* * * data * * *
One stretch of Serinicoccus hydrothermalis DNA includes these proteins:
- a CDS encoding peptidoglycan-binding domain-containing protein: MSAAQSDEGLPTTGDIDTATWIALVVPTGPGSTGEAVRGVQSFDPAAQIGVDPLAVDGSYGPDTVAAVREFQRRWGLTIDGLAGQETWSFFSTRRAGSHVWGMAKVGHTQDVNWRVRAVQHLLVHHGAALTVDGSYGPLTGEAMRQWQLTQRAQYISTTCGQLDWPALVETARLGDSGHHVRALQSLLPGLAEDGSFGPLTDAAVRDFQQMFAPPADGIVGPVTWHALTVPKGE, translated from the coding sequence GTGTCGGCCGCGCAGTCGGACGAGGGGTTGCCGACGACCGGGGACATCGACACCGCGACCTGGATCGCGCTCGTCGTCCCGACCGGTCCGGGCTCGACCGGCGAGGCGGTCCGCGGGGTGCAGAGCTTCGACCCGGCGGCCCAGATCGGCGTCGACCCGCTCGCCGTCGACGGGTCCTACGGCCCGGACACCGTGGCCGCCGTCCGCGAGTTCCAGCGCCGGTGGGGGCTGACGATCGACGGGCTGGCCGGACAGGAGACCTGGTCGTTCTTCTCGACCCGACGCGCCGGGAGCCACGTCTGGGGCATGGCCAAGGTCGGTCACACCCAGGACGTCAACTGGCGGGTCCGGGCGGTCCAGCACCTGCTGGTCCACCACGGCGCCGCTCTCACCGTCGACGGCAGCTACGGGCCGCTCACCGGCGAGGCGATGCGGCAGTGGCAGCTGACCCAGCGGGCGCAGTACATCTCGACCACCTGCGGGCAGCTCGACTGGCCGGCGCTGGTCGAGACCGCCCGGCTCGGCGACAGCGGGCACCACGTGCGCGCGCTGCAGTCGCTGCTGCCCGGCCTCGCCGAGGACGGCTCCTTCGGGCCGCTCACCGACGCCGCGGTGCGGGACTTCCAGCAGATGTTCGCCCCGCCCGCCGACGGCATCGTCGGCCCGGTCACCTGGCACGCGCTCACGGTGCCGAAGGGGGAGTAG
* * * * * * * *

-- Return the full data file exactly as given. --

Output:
One stretch of Serinicoccus hydrothermalis DNA includes these proteins:
- a CDS encoding peptidoglycan-binding domain-containing protein: MSAAQSDEGLPTTGDIDTATWIALVVPTGPGSTGEAVRGVQSFDPAAQIGVDPLAVDGSYGPDTVAAVREFQRRWGLTIDGLAGQETWSFFSTRRAGSHVWGMAKVGHTQDVNWRVRAVQHLLVHHGAALTVDGSYGPLTGEAMRQWQLTQRAQYISTTCGQLDWPALVETARLGDSGHHVRALQSLLPGLAEDGSFGPLTDAAVRDFQQMFAPPADGIVGPVTWHALTVPKGE, translated from the coding sequence GTGTCGGCCGCGCAGTCGGACGAGGGGTTGCCGACGACCGGGGACATCGACACCGCGACCTGGATCGCGCTCGTCGTCCCGACCGGTCCGGGCTCGACCGGCGAGGCGGTCCGCGGGGTGCAGAGCTTCGACCCGGCGGCCCAGATCGGCGTCGACCCGCTCGCCGTCGACGGGTCCTACGGCCCGGACACCGTGGCCGCCGTCCGCGAGTTCCAGCGCCGGTGGGGGCTGACGATCGACGGGCTGGCCGGACAGGAGACCTGGTCGTTCTTCTCGACCCGACGCGCCGGGAGCCACGTCTGGGGCATGGCCAAGGTCGGTCACACCCAGGACGTCAACTGGCGGGTCCGGGCGGTCCAGCACCTGCTGGTCCACCACGGCGCCGCTCTCACCGTCGACGGCAGCTACGGGCCGCTCACCGGCGAGGCGATGCGGCAGTGGCAGCTGACCCAGCGGGCGCAGTACATCTCGACCACCTGCGGGCAGCTCGACTGGCCGGCGCTGGTCGAGACCGCCCGGCTCGGCGACAGCGGGCACCACGTGCGCGCGCTGCAGTCGCTGCTGCCCGGCCTCGCCGAGGACGGCTCCTTCGGGCCGCTCACCGACGCCGCGGTGCGGGACTTCCAGCAGATGTTCGCCCCGCCCGCCGACGGCATCGTCGGCCCGGTCACCTGGCACGCGCTCACGGTGCCGAAGGGGGAGTAG